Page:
The bad: Rupert Everett’s ageing prosthetics. I wish they could have figured out a way for him to take those off when he wasn’t in old!Salieri mode, because they looked a bit silly. Despite how much I like Peter Shaffer and this play, I was left a little bit unmoved, and I don’t know why. Might have been because I was in the postdrome of a migraine, which does mess with my mood a little bit. Otherwise maybe something about the pacing/staging of the very end didn’t work for me. Not sure.

The ugly: Stage projects out into the theatre. Pros - some relatively cheap seats to the sides of the stage. Cons - you do lose a bit of the action/effect by sitting in them. Also, it was really, really hot on stage. I could tell because Joshua McGuire was sweating profusely the whole time. On the upside, the auditorium is airconditioned, so I was quite comfortable. :D

I’d pay: £25 gets you seats with a side view. I’d say that is quite good value right on the edge of the reserve (where we were) and probably gets to be less good value further towards the sides. Still, good theatre with good sightlines—definitely much worse shows with much worse seats that cost much more in the West End.

Chichester is worth the trip, too. Cute town. We’re going back in a couple of weeks for the Miss Julie/Black Comedy double bill, and then again for Gypsy. Woo!

Shows I’ve Seen  → Billy Elliot, Victoria Palace Theatre, July 2014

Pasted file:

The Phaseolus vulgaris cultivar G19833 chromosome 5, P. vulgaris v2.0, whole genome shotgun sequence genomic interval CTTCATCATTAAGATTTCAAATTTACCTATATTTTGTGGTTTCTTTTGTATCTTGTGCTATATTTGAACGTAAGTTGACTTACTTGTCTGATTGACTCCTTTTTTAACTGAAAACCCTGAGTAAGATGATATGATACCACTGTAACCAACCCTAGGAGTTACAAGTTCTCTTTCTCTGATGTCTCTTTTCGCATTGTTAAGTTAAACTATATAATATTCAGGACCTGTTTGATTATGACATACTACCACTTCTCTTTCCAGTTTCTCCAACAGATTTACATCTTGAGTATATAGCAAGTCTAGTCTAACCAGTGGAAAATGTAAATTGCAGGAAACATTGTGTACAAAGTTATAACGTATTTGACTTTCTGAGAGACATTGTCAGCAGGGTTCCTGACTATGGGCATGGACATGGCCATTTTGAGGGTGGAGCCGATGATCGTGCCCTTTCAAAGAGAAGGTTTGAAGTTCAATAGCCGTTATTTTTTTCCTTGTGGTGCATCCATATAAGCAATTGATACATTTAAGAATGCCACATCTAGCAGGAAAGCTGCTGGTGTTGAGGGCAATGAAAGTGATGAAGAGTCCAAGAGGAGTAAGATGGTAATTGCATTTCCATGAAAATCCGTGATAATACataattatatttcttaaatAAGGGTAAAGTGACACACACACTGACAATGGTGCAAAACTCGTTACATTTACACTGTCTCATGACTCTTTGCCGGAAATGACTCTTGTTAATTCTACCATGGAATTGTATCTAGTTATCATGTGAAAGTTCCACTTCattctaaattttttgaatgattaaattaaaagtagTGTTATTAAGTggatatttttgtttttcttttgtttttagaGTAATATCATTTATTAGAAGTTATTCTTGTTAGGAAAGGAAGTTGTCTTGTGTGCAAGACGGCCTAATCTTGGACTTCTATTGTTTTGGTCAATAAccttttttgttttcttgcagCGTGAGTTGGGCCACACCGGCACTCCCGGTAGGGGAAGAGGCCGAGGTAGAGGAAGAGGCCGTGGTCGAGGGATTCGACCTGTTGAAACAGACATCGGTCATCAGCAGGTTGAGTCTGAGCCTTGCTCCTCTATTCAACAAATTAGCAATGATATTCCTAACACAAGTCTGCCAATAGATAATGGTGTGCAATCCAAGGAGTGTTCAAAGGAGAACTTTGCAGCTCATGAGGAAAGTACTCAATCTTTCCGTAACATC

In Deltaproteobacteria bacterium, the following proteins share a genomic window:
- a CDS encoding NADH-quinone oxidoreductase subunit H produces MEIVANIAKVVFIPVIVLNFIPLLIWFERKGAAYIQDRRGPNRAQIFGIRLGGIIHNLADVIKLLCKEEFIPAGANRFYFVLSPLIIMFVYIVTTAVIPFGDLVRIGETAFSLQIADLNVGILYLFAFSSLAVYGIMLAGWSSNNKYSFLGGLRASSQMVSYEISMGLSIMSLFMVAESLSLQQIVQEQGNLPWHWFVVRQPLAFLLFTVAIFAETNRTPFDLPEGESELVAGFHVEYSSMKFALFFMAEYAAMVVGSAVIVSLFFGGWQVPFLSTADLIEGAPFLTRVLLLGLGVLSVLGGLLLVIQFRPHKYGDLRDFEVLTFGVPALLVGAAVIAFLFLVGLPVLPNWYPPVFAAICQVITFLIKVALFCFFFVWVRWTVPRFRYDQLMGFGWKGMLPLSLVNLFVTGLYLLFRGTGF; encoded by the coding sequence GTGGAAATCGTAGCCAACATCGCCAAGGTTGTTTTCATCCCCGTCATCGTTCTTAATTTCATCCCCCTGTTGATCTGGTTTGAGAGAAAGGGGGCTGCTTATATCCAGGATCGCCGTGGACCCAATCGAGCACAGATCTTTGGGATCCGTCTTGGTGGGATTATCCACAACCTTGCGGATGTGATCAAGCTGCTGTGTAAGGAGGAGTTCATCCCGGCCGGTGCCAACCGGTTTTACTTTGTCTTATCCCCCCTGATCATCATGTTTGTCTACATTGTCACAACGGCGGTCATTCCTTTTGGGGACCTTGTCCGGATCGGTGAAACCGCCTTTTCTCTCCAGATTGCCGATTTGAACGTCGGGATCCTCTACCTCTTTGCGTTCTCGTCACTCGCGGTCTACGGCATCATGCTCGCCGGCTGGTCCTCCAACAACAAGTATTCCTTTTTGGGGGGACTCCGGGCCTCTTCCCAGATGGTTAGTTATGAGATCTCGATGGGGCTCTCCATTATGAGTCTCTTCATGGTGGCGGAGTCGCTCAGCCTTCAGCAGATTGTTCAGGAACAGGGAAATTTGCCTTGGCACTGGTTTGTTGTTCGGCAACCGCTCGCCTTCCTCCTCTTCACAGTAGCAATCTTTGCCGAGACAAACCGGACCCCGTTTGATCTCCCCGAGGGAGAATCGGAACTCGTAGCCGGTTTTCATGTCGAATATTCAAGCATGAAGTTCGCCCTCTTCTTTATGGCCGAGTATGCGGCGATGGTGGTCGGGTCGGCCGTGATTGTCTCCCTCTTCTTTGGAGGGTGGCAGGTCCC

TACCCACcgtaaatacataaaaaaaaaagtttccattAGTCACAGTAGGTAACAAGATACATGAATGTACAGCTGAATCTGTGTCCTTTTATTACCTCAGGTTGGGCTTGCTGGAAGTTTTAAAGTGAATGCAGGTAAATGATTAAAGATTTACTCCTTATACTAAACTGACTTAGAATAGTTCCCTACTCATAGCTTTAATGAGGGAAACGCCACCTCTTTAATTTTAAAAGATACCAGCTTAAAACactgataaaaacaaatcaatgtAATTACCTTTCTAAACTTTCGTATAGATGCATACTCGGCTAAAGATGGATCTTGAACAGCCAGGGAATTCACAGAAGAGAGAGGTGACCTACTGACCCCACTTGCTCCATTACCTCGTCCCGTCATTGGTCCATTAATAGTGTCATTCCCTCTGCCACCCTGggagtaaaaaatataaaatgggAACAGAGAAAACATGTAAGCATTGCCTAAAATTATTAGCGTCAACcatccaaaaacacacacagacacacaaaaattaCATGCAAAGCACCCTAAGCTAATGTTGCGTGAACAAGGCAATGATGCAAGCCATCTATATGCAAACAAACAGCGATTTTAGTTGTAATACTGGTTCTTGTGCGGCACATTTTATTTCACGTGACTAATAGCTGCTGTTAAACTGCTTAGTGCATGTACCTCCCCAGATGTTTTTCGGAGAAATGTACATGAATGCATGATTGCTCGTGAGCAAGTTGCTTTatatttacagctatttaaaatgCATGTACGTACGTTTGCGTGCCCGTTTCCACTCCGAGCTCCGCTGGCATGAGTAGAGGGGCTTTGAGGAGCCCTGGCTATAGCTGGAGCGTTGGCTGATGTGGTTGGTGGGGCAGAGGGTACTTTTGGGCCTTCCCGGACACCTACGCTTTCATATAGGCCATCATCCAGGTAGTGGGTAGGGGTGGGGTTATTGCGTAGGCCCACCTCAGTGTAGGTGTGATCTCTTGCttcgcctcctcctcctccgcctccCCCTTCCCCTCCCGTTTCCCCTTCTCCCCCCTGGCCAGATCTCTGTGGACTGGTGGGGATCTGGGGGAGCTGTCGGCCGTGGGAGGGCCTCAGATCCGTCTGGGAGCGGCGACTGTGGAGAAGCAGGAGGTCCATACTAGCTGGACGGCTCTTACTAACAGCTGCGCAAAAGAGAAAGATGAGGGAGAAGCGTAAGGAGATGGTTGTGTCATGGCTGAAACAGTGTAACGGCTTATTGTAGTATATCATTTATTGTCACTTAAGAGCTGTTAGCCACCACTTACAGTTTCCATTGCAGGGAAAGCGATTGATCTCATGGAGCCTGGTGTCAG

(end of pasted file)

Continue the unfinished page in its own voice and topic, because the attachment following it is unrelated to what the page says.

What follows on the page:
The good: I saw Billy Elliot in Melbourne a few years ago, but was keen to see it again. Like the other Elton John musicals I know (Aida, Lestat) the music took a little while to grow on me first time around, but at some point I flipped over into absolutely loving it. It should go without saying that the London production is excellent - Ruthie Henshall as Mrs Henderson, Deka Walmsley as Dad, Chris Jenkins (who was the understudy) as a pretty excellent Tony. We had a newish Billy and Michael, and they were both great - especially Michael who was SO CUTE.

The bad: Ruthie Henshall’s accent wandered around a bit. *G*

The ugly: day seats are (usually) in the front row, and unlike some other stages, the Palace Victoria is really high up, so these seats really are restricted view - you lose the actors’ feet (which is not ideal in a play about dancing) and more at the back of the stage - and I am not particularly short (5’8). The first two rows and around the side are the same price - ~£20 - but the rest are released for sale beforehand, whereas row A is released on the day. Row B might be even worse because it isn’t raked, so you would have the same level issue, but the additional risk of a tall person in front. From my eyeballing the RV seats around the side, I would say you would lose quite a lot of the stage sitting there. Plus, in Row A you trade off the view of feet against a really excellent, close-up view of the actors, who can also see you and sometimes interact with you, which is fun. 

The boyfriend of the very short woman sitting next to us got her a child’s booster seat, which may have been the most romantic thing I’ve seen all year.

I’d pay: first time around, this one might be worth paying a bit more for. That said, for £20 the front row is reasonable value and probably better than the other seats at that price.